The Cartoon Picture Plane

Two newly opened New York gallery exhibits have varying connections to comic and cartoon art…

Saul Steinberg's 1974 Rainbow Reflected at SculptureCenter

Saul Steinberg’s 1974 Rainbow Reflected at SculptureCenter

SculptureCenter‘s first exhibit in their newly expanded gallery takes as its point of departure space as depicted in comics and cartoons, specifically citing the 1988 live-action/animation hybrid movie Who Framed Roger Rabbit alongside New Yorker illustrator Saul Steinberg as influences.  From the exhibit website:

Incorporating a sense of wonder and humor, concepts surrounding animation and cartooning are expanded into an exhibition that enacts a similar sort of hysteria around flatness and depth in relation to technologies, real and illusory spaces—physical, virtual, internal, and external.

The emphasis on Steinberg probably has to do with the fact that 2014 is the centennial of his birth, in honor of which The Saul Steinberg Foundation has been promoting centennial exhibits & events at galleries and museums around the world.

Takashi Murakami's 2011 An Homage to Monopink 1960 B, from Sims Reed Gallery, London

Takashi Murakami’s 2011 An Homage to Monopink 1960 B, from Sims Reed Gallery, London

The other comic-related exhibit I was thinking of has a more tenuous link…

52-year-old Japanese artist Takashi Murakami made his name with the Superflat art movement he founded, inspired by the visuals of Japanese anime and manga.  He’s best known for this style, using the super-cute Japanese pop culture aesthetic of kawaii and engaging with the otaku culture of anime and manga fandom.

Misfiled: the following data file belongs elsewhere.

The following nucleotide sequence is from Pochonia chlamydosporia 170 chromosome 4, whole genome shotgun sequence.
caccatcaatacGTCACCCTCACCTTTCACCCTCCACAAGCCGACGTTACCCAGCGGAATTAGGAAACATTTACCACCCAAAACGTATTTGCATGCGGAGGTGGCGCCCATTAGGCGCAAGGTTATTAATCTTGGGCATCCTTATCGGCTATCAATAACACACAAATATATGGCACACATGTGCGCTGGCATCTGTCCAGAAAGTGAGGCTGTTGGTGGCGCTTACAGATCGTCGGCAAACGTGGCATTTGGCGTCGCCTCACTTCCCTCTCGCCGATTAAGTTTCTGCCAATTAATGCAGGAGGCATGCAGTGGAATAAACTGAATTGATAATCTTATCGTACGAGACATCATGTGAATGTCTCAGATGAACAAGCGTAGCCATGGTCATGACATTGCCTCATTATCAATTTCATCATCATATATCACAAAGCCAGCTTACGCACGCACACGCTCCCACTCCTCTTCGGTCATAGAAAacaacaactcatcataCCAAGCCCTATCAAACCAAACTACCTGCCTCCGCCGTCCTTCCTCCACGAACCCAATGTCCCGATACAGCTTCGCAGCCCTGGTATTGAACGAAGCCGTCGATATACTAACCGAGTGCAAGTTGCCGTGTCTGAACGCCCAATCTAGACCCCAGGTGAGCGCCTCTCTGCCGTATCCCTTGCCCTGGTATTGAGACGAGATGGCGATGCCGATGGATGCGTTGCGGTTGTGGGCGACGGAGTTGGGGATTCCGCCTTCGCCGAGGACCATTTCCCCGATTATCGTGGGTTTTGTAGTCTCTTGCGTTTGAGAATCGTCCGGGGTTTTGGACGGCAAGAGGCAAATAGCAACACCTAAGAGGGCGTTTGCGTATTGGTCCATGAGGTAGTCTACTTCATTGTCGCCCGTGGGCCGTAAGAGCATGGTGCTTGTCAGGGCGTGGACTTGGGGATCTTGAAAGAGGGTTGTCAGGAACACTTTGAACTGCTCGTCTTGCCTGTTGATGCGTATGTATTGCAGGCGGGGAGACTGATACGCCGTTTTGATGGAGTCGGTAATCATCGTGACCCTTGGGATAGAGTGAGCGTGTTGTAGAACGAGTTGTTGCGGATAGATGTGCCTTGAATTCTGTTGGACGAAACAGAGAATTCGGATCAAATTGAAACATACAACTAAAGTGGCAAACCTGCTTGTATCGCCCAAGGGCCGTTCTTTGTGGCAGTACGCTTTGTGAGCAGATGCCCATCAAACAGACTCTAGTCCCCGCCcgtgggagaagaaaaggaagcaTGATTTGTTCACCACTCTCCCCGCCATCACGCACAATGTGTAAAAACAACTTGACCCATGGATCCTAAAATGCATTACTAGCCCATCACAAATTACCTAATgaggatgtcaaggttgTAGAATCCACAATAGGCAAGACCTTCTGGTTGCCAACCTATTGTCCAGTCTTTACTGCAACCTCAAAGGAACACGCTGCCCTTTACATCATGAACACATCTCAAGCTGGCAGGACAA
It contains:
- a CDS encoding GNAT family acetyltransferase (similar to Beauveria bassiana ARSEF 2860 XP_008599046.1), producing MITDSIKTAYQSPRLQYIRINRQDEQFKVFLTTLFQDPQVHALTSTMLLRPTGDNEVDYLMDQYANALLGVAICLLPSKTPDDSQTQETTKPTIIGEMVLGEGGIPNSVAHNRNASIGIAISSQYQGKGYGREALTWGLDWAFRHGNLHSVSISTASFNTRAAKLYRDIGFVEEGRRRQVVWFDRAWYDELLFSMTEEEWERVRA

That being said, he’s also mined more classic Japanese art history and cultural traditions.  His current show at the Gagosian Gallery consists of art made in response to the 2011 Tohoku earthquake and the subsequent tsunami and Fukushima nuclear crisis.  After studying earlier responses to natural disaster in Japanese art, he has created an immersive installation combining traditional art historical forms, Buddhist and Shinto religious iconography, and contemporary pop culture imagery in response to that national tragedy.

I’m assuming the art here won’t be as relentlessly sunny and poppy as his other work, but it’ll be interesting to see how he applies his Superflat aesthetic to a more tragic subject…

Do you know of any other comic, cartoon, or comic/cartoon-inspired exhibits going on in New York?  Or anywhere else?  Let me know!

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3 thoughts on “The Cartoon Picture Plane

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